Naspers “put” tackles one of its Tencent problems

3 minute read

Naspers’ logo is pictured on a smartphone in front of a stock graph displayed in this illustration taken December 4, 2021. REUTERS/Dado Ruvic/Illustration

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LONDON, June 27 (Reuters Breakingviews) - Naspers (NPNJn.J) has finally realised the value of simplicity. The South African company’s main asset is a 29% shareholding in Chinese internet giant Tencent (0700.HK), currently worth $133 billion. But Naspers has consistently traded at a big discount to that stake, while tying itself in increasingly complicated knots to close the gap. A pledge on Monday to slowly sell some Tencent stock and return the cash to shareholders has the merits of being both intelligible and reassuring.

The 16% bump in Naspers’ Johannesburg-listed shares on Monday morning will come as a relief to Chief Executive Bob van Dijk. To date, the Dutchman’s efforts to narrow the gap between Naspers’ market value and that of its underlying assets have mainly benefitted lawyers and corporate financiers rather than shareholders. Despite spinning off an Amsterdam-listed subsidiary, Prosus (PRX.AS), in 2019, the gap has sometimes widened to 60% or more.

The latest plan helps in two ways. First, the open-ended scheme to sell Tencent shares in the market and use the proceeds to buy back Naspers and Prosus stock effectively creates a put option for investors.

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Second, van Dijk is sending a clear signal that the company’s Tencent riches will be returned to shareholders, not frittered away on some high-risk internet startup. That was more than a theoretical risk: Prosus recently wrote off its 28% holding in VKontakte, Russia’s equivalent of Facebook.

The latest move does nothing to address other factors weighing on Naspers’ valuation. The company’s clunky governance structure, in particular the super-voting shares that kick in as soon as either it or Prosus looks remotely vulnerable to a takeover, stay in place. Naspers also remains vulnerable to South Africa’s currency swings and faces a liability for capital gains tax on its Tencent investment.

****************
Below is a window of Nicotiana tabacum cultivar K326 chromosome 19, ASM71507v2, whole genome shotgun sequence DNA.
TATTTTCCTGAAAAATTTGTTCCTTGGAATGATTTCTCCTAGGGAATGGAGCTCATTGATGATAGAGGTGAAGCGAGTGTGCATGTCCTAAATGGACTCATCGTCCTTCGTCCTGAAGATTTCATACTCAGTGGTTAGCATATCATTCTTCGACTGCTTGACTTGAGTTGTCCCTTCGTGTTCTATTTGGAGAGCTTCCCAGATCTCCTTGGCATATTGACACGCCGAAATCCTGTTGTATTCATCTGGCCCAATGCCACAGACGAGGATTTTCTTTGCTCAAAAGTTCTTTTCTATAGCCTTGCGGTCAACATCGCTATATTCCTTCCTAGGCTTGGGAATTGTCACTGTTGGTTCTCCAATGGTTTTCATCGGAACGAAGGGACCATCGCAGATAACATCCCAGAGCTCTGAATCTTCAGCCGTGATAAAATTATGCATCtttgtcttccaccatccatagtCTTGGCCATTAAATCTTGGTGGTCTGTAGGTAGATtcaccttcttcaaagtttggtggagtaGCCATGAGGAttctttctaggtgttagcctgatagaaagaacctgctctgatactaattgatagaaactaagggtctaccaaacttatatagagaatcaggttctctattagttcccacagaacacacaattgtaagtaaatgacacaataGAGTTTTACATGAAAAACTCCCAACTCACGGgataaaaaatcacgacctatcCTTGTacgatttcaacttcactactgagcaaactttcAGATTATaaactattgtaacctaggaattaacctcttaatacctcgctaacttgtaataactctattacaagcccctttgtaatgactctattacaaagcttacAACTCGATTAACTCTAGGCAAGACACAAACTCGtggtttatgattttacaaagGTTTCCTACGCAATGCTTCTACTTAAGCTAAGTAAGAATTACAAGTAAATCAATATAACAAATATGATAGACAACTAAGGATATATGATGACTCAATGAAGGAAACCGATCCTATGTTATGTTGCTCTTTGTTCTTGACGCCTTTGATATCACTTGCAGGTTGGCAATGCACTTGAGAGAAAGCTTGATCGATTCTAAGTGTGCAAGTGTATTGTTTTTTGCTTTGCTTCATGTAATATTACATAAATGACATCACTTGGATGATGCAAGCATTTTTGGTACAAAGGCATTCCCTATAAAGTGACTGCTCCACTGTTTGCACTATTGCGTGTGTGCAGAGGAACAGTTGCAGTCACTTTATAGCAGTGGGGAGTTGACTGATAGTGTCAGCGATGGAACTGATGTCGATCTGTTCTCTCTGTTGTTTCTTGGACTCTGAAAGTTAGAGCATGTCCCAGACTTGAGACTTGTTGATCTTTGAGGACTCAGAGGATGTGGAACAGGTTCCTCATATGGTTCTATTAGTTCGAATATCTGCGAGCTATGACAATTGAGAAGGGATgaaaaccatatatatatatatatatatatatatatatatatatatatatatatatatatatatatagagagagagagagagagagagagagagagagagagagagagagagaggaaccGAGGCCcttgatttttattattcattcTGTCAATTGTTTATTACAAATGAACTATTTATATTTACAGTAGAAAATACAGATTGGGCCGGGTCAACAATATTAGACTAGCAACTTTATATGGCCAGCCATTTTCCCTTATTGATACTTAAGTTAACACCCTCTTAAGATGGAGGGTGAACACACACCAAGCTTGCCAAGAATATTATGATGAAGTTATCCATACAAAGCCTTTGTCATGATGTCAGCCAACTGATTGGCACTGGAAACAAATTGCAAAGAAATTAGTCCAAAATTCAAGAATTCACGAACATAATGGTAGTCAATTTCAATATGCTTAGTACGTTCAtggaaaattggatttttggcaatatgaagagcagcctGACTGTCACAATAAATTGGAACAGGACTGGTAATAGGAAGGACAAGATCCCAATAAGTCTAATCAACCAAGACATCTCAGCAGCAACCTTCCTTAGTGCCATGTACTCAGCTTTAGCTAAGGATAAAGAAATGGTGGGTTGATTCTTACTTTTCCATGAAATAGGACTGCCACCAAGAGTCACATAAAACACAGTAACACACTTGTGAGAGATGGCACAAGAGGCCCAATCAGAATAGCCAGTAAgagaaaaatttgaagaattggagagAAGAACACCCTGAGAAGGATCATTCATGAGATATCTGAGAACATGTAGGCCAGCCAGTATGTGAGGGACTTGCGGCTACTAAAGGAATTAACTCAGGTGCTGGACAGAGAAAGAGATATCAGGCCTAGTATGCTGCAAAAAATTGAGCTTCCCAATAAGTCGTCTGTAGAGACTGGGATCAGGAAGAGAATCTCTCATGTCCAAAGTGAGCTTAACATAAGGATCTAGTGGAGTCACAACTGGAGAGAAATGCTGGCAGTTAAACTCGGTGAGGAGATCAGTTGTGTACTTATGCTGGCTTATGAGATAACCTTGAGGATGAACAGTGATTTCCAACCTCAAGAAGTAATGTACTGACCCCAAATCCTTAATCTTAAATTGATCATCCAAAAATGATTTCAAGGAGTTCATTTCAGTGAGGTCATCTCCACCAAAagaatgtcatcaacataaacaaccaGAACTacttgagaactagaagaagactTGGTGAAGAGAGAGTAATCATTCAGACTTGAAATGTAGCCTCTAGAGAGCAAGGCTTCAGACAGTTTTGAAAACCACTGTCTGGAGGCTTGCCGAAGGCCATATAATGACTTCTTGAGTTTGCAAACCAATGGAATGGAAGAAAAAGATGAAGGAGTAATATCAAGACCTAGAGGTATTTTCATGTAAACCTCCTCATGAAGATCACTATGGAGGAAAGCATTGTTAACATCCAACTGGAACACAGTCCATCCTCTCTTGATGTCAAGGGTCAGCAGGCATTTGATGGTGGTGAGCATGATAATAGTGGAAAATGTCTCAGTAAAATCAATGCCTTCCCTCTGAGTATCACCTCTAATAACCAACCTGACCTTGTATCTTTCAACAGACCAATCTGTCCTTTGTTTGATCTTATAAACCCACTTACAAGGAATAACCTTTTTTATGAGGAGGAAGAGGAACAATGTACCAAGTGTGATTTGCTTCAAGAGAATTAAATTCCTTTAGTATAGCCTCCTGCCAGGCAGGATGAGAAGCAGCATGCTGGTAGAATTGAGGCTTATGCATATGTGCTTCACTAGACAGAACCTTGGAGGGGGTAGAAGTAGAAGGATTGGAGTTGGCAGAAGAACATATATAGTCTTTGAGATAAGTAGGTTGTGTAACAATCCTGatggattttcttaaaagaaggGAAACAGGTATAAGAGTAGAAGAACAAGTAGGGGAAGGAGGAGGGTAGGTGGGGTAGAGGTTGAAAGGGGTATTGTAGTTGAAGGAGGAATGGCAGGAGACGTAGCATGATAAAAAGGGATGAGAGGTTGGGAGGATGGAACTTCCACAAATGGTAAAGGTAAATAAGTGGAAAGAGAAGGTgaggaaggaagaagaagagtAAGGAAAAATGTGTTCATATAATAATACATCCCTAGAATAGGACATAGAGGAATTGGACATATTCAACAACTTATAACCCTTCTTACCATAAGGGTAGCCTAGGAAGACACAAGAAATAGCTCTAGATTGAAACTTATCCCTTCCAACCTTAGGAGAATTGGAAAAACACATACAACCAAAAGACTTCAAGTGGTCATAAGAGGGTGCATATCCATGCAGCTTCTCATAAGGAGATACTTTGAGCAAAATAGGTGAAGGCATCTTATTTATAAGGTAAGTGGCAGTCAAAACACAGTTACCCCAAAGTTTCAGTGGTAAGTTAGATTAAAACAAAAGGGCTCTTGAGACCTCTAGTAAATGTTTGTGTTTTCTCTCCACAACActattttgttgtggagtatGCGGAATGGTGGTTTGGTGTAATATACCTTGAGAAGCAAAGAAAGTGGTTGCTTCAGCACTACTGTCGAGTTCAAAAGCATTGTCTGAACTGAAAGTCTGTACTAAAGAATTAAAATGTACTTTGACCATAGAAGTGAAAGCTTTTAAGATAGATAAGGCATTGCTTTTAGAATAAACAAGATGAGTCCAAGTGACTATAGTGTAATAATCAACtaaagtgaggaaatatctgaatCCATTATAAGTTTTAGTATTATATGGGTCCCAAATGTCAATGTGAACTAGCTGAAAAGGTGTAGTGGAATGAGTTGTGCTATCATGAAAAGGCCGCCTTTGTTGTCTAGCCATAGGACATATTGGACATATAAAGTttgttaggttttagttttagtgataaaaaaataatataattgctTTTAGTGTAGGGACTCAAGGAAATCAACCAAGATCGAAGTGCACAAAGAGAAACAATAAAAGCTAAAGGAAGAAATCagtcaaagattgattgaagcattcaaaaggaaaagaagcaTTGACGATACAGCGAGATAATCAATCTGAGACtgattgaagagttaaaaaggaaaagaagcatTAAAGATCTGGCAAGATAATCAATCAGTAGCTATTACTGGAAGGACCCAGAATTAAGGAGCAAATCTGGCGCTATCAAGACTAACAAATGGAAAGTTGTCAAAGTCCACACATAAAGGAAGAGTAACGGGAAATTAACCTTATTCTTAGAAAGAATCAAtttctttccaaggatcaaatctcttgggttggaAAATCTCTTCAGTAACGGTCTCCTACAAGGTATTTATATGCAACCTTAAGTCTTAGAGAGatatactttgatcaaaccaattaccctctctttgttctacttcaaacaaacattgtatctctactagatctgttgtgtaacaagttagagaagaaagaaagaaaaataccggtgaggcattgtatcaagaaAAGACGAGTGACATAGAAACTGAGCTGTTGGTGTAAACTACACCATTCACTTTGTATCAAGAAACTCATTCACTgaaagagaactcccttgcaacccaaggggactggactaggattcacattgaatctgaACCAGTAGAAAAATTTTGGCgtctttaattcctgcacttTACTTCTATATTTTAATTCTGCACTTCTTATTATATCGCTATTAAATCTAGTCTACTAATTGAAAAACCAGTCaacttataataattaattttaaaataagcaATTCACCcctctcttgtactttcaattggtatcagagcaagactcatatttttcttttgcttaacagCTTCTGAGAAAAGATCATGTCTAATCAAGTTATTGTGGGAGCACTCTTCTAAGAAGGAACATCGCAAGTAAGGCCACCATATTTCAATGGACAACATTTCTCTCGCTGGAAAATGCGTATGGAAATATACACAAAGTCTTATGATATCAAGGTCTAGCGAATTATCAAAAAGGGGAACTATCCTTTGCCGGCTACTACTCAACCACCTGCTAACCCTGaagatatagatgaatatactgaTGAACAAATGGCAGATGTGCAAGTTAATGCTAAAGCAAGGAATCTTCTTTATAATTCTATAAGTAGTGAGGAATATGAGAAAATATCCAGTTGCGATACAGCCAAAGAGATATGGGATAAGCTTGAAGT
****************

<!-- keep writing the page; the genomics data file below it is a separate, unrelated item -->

The company will remain a big Tencent shareholder for a long time. To avoid weighing on the Chinese company’s share price, Naspers and Prosus say they will only sell up to 5% of the average daily trading turnover, at most about 1 million shares a day. At that rate, it would take until 2033 to dispose of all the shares. And by keeping his wording vague – the buybacks will last as long as the discount remains “elevated” – van Dijk has scope to slow the pace if the gap narrows as planned. There’s beauty in simplicity after all.

Follow @edwardcropley on Twitter

(The author is a Reuters Breakingviews columnist. The opinions expressed are his own.)


South Africa’s Naspers and Amsterdam-listed Prosus on June 27 announced an open-ended programme to buy back their shares, funded by the gradual sale of their holding in Chinese internet giant Tencent.

Prosus, which is 73%-owned by Naspers, holds a 28.9% stake in Tencent. Historically, Naspers and Prosus have traded at a significant discount to the value of the Tencent holding.

The pair said sales of Tencent stock were unlikely to amount to more than 3%-5% of the average daily trading volume in the Chinese company’s shares. The programme would remain in place as long as the discount was at “elevated levels”.

Separately, the two companies said they had raised $3.7 billion from the sale of their holding in Chinese e-commerce firm

Prosus shares were up 10.4% at 58.62 euros by 0715 GMT on June 27. In Johannesburg, Naspers stock was up 13% at 2,165 rand. Tencent shares closed down 1.6% at 378.2 Hong Kong dollars.

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Editing by Peter Thal Larsen and Streisand Neto

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